'The Two and Only Jane Russell'

June 21, 1921-February 28, 2011

Buxom, beautiful and talented--the first two attributes were readily observable, the third was revealed only later in her career--Jane Russell died at her home in Santa Monica, CA, of a respiratory-related illness on February 28. She was 89. She is survived by her three adopted children, Thomas Waterfield, Robert Waterfield and Tracy Foundas. If ever a woman was at risk of being reduced to her body parts, it was Russell, who was initially subject to a level of objectification as relentless as it was breathtaking.

She was born June 21, 1921 in Bemidji, Minnesota, the eldest child and only daughter among the five children of Roy William Russell and former actress Geraldine Jacobi. In 1930 family moved to California and settled in Burbank, where Russell's father worked as an office manager at a soap manufacturing plant.

Encouraged by her mother, Jane took piano lessons at an early age, and at Van Nuys High School began acting in stage productions. Becoming a designer was her first ambition, but after graduation, and following the sudden death of her father at age 46, she took work as a receptionist and also modeled for photographers. Again at her mother's urging, Jane studied drama and acting with Max Reinhardt's Theatrical Workshop and with Russian actress Maria Ouspenskaya, an Academy Award nominee for her 1936 role in Dodsworth, and fondly rememberd by horror film fans for her roles as a Gypsy fortune teller in The Wolf Man in 1941 and Frankenstein Meets the Wolf Man in 1943. While studying acting, Russell obtained an agent, who began sending out publicity photographs to the Hollywood studios.

Selected scenes from The Outlaw, starring Jack Beutel and Jane Russell

In 1939 Howard Hughes was on a search for an unknown actress to star in a film he wanted to make based on the Billy the Kid story. When the word got out, his office was flooded with 8x10 glossies from actresses all over hoping to be a discovery on a par with another of Hughes's finds, Jean Harlow, fifteen years earlier. While wading through the mountain of photos, one caught Hughes's attention, that of a 19-year-old actress whose measurements were listed as 38-22-36. He ordered she be given a screen test.

"The actress was brown-eyed raven-haired Ernestine Jane Geraldine Russell, soon to be known as Jane Russell," wrote Peter Harry Brown and Pat H. Broeske in Howard Hughes: The Untold Story (Signet Books, 1997). "She was working as a part-time receptionist for a chiropodist when Hughes spotted the photo sent by her agent.

"Hughes was nowhere to be seen the day she was summoned to his headquarters at 7000 Romaine for a screen test in the basement.  Against a makeshift barn setting, which included a haystack and pitchfork, Russell and other actors acted out a scene in which a half-Mexican girl named Rio is thrown to the ground by Billy the Kid after she's tried to kill him. Billy doesn't know it, but Rio hates him because he killed her brother. In the movie the scene would end with Billy raping Rio. 'Ye gods!' Russell is said to have exclaimed. But she wasn't at all flustered by her first experience in front of the cameras. 'Actually, it felt very natural,' she recalled.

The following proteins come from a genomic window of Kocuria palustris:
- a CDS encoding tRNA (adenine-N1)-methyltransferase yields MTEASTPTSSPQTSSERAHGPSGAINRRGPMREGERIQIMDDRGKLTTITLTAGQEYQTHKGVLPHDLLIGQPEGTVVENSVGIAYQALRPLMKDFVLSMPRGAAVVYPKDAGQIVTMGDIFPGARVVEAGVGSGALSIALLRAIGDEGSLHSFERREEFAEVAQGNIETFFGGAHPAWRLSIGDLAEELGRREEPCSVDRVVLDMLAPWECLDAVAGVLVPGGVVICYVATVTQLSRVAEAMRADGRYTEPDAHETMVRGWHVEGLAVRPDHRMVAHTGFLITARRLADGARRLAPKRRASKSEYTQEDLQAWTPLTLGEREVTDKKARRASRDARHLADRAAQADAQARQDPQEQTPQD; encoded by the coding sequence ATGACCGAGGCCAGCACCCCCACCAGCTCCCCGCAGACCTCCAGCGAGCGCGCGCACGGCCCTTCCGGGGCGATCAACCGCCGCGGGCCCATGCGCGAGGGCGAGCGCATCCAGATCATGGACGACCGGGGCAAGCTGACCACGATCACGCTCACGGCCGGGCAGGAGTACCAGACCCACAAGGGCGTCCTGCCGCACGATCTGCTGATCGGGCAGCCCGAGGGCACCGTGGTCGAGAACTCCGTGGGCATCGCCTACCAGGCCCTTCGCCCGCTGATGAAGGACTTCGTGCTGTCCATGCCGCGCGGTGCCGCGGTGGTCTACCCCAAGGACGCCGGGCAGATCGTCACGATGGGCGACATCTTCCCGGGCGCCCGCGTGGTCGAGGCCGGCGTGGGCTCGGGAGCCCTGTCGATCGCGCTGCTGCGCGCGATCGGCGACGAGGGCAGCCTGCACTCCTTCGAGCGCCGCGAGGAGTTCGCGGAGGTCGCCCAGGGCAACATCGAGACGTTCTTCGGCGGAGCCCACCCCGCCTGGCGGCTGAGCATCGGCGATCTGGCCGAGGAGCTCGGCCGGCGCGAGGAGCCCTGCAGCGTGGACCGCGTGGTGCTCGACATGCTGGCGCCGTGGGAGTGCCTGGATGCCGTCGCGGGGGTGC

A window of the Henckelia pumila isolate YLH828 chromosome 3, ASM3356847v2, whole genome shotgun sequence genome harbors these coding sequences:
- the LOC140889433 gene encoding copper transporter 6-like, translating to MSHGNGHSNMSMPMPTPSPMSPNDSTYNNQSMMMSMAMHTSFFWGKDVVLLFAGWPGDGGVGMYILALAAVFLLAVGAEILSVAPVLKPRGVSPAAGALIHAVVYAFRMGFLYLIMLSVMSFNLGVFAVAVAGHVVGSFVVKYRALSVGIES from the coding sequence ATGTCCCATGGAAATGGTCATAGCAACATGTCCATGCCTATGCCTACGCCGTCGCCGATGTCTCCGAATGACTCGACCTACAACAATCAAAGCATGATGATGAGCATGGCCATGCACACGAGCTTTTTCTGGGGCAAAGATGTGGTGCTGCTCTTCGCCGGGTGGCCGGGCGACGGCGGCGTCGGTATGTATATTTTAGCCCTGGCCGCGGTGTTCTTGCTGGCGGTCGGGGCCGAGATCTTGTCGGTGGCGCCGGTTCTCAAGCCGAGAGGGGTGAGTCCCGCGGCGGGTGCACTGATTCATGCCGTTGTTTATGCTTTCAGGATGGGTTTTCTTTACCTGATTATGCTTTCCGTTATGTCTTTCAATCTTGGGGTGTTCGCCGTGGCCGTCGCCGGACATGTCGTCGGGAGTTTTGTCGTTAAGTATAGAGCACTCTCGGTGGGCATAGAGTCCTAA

"A few days later she was rewarded with good news. She had the role of Rio and a $0 a week contract. Also contracted for $50 a week was baby-faced Texan Jack Beutel, twenty-three, as Billy. Neither she nor Beutel could have known that The Outlaw was going to dominate their lives for the next decade."

Hughes had his engineers design a seamless underwire brassiere, a breakthrough in bra science to lift Russell's 38-D breasts, leaving no visible support lines to interrupt the under-blouse contour of her bosom. It was the first practical "lift and separate" push-up bra, but Russell later said she did not wear the uncomfortable contraption during filming. Instead she wore her own bras, adding a layer of tissue paper over the cups to eliminate unsightly support lines. Hughes, who took over the director's role from Howard Hawks, never knew the difference.

Theatrical poster for The Outlaw. In later films Howard Hughes would complain to his directors of photography, ‘We’re not getting enough production out of Jane’s breasts!’

Completed in 1941, The Outlaw was unable to pass muster with the Hays Code. A legacy of Will H. Hays, one-time chairman of Republican Party and the first president of the Motion Picture Association of America (MPAA), "the code" was written to enforce morality in Hollywood movies. It stipulated, for example, that there be no nudity, no vulgar language, and that dramatizations of bad behavior from adultery to illegal drugs to any form of criminality had to be followed in the plot by an appropriate 'punishment'. There was no explicit rule against cleavage and jiggling, but The Outlaw obviously starred Russell's breasts, so the required certificate of approval was denied, effectively blocking the movie's release.